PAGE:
Another very long track, Der Hauch des Lebens starts with a buzzing vibration to which is grafted a sumptuous musical one. This last track of DEUS ARRAKIS is the most ambient and is its weakest according to many critics. And it is true that it is very meditative with a cosmic presence, but a weak track! I'm not really sure of that! Its first minutes are without rhythms, nor sequences. They are built on a heap of synth layers with celestial and Mephistophelian radiance and a propensity to keep the listener on the alert. A first echo of rhythm appears after the 8th minute. Fragile like a silkworm hiding from its predator, it articulates a spasmodic march under the aegis of some sibylline orchestrations of a synth in contemplative mode. The sequencer weaves its line. It skips nervously, like lost steps on a drumhead stretched to the minimum. A rhythm as ambient as it is almost abstract which unrolls a thin circular membrane, a vestige of those elusive rhythms of the golden years of EM. The Berlin School era! This is typical of Klaus during his migration from analog to digital in the MIDI years. Der Hauch des Lebens finds its more atmospheric bearings after the 16th minute. A beautiful moment of intense serenity, adorned with sweet synth strings and Schulze's unique electronic chirps, which leads us to a last spasm of ambient rhythm in a finale clothed in the gargantuan, pharaonic organ strings that put the famous Berlin musician on the map in 1972.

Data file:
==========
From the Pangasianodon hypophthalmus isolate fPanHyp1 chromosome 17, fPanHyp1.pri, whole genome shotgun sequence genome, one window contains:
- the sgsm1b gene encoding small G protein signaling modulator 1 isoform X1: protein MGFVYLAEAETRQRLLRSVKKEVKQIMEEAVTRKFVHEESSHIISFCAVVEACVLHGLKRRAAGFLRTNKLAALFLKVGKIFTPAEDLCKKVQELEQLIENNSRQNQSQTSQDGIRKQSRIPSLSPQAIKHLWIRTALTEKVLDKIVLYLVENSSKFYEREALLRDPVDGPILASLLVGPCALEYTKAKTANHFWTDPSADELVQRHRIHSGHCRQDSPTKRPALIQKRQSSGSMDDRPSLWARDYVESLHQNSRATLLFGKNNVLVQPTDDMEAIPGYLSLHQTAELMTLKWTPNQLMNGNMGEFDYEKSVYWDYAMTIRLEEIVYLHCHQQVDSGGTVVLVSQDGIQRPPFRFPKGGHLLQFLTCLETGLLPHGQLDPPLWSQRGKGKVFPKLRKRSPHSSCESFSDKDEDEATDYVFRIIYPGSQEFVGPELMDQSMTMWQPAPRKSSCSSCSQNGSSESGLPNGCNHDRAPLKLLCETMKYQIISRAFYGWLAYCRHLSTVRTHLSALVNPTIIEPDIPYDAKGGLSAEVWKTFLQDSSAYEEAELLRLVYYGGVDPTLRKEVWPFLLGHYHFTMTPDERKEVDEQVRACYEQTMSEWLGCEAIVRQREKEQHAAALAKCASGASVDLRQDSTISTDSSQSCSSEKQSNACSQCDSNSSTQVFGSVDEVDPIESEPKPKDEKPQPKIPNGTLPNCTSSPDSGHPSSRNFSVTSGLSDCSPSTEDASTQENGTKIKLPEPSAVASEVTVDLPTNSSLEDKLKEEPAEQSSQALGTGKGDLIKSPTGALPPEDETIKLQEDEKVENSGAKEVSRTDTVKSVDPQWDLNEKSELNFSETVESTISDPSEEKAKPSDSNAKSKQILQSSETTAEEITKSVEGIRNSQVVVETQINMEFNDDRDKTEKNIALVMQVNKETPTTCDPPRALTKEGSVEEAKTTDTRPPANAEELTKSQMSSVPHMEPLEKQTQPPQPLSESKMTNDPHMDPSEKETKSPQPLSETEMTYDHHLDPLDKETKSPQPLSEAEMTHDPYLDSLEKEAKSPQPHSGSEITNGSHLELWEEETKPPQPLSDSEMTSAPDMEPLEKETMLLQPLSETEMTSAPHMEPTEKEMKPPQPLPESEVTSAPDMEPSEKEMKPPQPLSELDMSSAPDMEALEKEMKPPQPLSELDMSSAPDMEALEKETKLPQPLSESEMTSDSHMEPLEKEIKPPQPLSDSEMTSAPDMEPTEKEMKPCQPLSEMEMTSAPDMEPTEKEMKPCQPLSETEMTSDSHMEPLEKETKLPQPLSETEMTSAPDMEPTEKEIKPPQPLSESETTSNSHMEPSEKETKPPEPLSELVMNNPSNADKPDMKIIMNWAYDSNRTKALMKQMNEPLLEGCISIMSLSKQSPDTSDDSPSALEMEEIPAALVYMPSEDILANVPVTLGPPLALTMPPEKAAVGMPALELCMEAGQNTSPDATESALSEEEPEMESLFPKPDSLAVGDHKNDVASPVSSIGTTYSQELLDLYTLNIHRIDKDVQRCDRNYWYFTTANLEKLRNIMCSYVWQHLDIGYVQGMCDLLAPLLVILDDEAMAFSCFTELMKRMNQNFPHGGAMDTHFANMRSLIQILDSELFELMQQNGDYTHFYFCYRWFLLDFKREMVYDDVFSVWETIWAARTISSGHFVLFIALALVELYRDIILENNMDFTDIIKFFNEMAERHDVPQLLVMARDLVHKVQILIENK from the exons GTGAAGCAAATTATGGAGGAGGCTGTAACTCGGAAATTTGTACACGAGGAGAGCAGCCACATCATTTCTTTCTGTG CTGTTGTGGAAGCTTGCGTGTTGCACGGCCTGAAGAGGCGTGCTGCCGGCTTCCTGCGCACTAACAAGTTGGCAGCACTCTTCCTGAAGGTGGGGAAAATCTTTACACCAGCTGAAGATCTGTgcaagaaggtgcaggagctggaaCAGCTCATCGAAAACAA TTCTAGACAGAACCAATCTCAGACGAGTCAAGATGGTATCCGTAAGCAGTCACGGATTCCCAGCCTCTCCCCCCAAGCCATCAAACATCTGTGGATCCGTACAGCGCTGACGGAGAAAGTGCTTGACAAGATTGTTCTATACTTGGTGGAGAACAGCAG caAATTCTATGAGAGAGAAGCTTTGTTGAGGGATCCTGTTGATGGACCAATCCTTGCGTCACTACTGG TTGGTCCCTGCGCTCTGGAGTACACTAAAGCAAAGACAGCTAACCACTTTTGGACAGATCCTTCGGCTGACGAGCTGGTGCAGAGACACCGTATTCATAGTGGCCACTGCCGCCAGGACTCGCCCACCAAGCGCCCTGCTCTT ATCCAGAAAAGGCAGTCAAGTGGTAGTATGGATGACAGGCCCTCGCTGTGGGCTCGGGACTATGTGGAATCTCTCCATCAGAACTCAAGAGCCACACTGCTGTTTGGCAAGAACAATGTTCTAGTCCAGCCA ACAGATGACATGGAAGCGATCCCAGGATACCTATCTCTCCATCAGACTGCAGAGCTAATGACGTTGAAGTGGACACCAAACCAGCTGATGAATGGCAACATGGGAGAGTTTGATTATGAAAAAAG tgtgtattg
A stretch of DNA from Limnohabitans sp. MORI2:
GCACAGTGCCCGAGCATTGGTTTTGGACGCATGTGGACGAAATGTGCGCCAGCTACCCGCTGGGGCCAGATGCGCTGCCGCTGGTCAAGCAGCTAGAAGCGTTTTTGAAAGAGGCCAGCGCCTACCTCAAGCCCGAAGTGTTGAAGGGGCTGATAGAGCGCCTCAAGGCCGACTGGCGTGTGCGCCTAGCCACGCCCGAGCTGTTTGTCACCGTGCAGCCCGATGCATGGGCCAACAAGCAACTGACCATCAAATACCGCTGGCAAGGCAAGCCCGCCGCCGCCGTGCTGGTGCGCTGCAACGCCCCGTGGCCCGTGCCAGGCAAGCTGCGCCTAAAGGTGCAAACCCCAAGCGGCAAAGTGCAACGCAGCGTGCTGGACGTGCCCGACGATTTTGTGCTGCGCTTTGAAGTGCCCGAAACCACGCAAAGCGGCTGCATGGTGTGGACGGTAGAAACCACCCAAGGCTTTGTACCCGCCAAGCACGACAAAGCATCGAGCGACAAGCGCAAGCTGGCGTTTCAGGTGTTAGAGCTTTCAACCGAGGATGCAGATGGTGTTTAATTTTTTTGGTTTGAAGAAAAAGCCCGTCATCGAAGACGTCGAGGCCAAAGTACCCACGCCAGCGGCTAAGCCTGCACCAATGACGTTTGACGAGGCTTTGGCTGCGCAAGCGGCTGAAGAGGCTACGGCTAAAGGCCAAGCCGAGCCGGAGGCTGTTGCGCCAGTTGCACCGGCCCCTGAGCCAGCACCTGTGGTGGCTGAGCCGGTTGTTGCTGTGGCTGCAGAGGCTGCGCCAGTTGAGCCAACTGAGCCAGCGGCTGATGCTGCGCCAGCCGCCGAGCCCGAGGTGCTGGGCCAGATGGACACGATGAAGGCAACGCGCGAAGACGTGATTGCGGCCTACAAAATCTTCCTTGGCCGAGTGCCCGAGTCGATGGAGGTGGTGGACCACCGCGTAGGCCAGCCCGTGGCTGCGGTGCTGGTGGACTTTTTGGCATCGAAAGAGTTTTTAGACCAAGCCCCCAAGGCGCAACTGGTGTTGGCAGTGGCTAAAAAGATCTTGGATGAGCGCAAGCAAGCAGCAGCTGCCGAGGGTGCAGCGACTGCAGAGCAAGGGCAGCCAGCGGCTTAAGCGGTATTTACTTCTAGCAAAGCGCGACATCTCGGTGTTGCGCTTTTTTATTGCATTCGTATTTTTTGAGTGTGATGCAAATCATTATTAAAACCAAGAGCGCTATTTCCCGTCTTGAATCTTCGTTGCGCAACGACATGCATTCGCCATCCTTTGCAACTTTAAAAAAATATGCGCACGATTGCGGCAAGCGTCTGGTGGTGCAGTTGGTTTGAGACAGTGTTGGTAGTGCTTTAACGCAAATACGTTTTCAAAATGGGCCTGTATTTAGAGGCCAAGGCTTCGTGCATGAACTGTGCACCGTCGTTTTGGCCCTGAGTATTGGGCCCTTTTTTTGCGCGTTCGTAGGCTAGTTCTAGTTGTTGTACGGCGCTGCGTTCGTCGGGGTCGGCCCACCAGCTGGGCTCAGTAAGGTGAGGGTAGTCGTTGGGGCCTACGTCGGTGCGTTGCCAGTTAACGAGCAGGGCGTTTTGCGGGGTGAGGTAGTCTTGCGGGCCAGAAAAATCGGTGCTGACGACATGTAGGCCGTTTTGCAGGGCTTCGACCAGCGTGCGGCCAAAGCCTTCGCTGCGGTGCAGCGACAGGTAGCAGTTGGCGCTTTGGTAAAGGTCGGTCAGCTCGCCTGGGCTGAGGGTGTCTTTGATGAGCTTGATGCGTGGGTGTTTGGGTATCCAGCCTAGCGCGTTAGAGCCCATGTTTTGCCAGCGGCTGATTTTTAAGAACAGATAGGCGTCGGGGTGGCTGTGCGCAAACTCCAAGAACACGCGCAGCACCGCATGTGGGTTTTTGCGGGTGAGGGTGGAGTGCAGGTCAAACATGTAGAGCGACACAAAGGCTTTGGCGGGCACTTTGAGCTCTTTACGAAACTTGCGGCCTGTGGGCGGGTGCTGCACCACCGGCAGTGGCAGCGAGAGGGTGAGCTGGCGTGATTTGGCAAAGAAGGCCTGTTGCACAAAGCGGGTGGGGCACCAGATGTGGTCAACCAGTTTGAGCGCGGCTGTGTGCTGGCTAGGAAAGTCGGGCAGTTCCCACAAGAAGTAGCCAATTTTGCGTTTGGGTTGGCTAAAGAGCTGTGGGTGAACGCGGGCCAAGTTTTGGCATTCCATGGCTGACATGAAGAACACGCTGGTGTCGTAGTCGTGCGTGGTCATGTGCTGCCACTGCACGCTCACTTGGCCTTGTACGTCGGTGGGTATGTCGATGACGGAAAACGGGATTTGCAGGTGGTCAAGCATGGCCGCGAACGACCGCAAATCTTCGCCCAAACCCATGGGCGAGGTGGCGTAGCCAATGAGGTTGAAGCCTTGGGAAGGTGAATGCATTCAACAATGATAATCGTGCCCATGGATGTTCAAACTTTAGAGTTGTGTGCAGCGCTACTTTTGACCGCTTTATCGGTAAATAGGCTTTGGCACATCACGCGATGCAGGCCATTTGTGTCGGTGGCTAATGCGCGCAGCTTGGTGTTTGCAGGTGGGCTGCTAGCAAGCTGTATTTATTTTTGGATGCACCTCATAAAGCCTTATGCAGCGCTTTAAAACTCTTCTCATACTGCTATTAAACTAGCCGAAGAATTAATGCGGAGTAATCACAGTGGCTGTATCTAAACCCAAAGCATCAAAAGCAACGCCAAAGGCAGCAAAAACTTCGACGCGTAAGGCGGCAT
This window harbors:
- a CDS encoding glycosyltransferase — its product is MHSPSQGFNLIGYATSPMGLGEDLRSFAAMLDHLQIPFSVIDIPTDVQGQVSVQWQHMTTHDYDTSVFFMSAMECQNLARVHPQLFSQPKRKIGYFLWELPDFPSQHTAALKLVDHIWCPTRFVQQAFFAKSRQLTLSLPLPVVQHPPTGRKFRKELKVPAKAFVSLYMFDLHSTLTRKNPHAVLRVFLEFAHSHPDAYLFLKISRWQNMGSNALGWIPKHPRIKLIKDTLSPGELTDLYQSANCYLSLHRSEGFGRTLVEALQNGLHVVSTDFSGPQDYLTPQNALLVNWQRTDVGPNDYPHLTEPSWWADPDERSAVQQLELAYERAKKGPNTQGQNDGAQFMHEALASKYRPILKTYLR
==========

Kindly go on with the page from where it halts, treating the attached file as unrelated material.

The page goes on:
So, the fate is sealed, DEUS ARRAKIS is the last album of Klaus Schulze. Unless Klaus D. Mueller pulls a rabbit out of his hat. Which would not be surprising! As far as I am concerned, Klaus does not invent anything on this album. On the contrary, he offers his audience a sober work that shines with his unique prose for an atmospheric EM guided by ambient beats. The delicacy and the sensitivity of DEUS ARRAKIS join these oneiric tracks scattered between Timewind and In Blue. A melancholic Schulze who transmits us his past, knowing without a doubt that his end is inevitable! For me, it is a wo